Readers & Writers for LGBT Chechens is a group of people raising money for organizations working directly with gay men and other persecuted LGB T people from Chechnya and the northern Caucasus. They do this through direct donations, donating royalties to these charitable organizations, and an online auction to be held May 5–12.
Historical fantasy author EM Prazeman, who has donated an original story based on the prompt of the highest bidders choice to the auction, talks about why she decided to get involved:
Chechnya seems far away, and unimportant. Isn’t that always the way it seems? The world is such a big place, and there are so many people in it. There’s so much suffering. What can one person do about all that? It turns out that one person can do a lot for good, or ill.
“As long as Putin backs me up, I can do everything, Allahu Akbar!”
– Ramzan Kadyrov, Chechen dictator*
I grew up in an era when a lot of the charities that people heard about or saw on television commercials were pretty lousy at delivering the help they promised. Feed the Children, one of the most famous charitable organizations in the US, went through scandal after scandal, and is in the midst of yet another lawsuit. At first we didn’t hear about it, but as the information emerged at a slow and uneven pace, it called the idea of giving at all into question. We learned to give directly, to give locally, and to volunteer.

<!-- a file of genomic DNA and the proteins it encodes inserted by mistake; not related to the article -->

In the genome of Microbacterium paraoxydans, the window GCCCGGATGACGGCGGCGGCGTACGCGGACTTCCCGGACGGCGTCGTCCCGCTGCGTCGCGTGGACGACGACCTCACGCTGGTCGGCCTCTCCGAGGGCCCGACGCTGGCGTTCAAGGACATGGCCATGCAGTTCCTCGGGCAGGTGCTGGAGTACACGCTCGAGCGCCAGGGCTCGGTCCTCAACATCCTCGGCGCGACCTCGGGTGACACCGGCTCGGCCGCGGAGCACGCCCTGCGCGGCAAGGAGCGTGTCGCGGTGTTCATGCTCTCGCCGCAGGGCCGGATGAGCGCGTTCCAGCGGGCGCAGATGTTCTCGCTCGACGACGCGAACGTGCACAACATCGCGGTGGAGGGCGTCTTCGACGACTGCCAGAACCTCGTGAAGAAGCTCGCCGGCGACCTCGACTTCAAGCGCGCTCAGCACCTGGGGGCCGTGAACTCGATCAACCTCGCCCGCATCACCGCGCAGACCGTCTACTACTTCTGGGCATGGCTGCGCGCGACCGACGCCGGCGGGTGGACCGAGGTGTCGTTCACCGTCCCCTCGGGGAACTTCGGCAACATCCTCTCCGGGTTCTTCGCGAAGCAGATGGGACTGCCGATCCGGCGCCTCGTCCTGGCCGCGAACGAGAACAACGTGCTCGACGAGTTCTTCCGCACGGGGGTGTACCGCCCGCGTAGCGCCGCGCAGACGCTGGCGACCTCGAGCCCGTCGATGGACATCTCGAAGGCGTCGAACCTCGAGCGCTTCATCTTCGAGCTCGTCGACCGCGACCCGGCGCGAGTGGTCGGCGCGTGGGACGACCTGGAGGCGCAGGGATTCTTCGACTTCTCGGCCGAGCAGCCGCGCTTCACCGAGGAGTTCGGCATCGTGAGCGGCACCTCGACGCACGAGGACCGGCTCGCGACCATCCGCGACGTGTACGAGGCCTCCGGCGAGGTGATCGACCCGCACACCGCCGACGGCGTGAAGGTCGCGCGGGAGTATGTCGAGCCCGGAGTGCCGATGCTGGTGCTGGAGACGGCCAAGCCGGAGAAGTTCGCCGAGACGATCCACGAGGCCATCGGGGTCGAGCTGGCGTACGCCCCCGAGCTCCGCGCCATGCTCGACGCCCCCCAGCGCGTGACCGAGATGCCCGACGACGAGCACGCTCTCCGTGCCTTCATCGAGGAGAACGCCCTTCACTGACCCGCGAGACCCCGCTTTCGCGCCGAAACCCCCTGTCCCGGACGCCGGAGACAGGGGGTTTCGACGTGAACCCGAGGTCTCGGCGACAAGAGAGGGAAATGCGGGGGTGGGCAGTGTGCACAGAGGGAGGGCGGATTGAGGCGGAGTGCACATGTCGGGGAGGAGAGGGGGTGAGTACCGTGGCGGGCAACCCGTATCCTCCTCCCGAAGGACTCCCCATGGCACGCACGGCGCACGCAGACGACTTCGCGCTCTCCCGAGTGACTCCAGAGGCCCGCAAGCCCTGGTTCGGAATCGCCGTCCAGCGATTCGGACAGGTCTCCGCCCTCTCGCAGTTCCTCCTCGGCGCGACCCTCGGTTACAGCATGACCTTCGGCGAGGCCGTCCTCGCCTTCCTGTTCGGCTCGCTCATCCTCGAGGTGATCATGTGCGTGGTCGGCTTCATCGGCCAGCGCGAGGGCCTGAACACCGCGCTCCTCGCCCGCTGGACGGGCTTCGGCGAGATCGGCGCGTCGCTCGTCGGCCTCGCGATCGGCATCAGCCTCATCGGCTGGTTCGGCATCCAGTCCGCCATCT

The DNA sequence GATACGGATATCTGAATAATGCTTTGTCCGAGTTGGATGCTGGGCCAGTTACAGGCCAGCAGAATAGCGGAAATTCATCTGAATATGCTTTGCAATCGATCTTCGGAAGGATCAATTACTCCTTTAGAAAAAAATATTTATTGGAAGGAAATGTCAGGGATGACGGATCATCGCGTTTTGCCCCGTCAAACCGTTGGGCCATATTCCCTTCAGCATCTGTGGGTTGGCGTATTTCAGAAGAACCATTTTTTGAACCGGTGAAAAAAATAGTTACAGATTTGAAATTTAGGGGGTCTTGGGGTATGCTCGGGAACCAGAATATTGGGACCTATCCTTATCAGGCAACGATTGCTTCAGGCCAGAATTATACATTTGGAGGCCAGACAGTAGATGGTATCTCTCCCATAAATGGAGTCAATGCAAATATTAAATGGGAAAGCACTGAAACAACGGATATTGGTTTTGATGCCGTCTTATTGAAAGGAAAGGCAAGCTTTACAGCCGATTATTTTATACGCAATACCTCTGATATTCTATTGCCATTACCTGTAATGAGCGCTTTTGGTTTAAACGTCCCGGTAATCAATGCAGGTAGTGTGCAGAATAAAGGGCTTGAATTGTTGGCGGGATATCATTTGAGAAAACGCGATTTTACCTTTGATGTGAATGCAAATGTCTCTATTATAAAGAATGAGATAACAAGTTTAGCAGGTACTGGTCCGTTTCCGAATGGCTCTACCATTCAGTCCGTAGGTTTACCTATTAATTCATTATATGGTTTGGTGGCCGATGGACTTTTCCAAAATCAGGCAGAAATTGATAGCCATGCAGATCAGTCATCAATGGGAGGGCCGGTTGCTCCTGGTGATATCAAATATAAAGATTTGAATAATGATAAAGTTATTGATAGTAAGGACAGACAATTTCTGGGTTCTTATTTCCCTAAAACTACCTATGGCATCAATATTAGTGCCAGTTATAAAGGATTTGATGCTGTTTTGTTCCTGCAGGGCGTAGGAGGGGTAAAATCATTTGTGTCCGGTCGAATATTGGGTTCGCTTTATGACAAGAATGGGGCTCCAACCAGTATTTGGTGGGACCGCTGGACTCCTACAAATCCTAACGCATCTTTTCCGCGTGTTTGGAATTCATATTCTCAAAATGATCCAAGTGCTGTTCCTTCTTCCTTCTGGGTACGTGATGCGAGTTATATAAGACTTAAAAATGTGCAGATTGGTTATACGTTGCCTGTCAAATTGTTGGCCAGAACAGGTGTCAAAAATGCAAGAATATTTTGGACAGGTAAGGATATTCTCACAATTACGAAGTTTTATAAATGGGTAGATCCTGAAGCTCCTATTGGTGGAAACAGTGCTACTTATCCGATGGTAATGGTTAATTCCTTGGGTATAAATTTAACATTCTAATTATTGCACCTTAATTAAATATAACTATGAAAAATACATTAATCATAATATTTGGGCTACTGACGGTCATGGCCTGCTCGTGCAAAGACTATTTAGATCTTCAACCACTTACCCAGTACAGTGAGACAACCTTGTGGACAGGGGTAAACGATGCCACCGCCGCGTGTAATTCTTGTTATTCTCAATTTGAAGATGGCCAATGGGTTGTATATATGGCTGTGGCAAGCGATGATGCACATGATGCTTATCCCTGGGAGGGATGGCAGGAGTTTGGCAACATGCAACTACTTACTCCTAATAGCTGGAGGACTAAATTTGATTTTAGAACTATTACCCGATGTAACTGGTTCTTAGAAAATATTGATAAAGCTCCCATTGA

But everything has changed now. Now I can give globally, directly. I didn’t have to guess about an organization’s track record. I could find out. When I saw what the Russian LGBT Network was doing, I had to help.
It’s probably hard to understand how helpless and frustrated I’d felt, and how free I feel now. I can create a graphic design and ship it to dozens of people scattered all over the globe, who can then share those designs, alter them, improve them, make them work so that people become aware of causes that they care about. I can send five dollars to Somalia in an instant. I can exchange emails with the head of a charity in Germany. The fact that I’d learned about what’s happening in Chechnya at all is amazing even as it chills me.
Now I can read about men at risk in Chechnya and do something tangible about it today instead of just being angry and sad about it.
After 11 days, he was released to a male relative, who was told that Maksim was gay. The security officers told the captives’ male relatives that, if they had any honor, they would kill the young men…**
I can’t give to every cause, or spend all day, every day volunteering. But I don’t have to. I can reach out to other people, and we can all help a little. A friend of mine likes to say, many hands make light work.
Thirty years ago I might have read about the graves, the tragedy, the shadowed after-effects of what had happened months or years after the fact, if at all. But it’s the year 2017 and a network is up and running to get people who are still alive and in danger right now out of Chechnya. They’re in the news, and they’re getting people at risk out of Chechnya right now. In a year or two, I fear it might be over one way or another but this is happening fast enough, fiercely enough that I think that we can save a lot of people. Real people. We can do this. Visit Readers & Writers for LGBT Chechens or https://readersandwritersforlgbtchechens.wordpress.com/ for more information.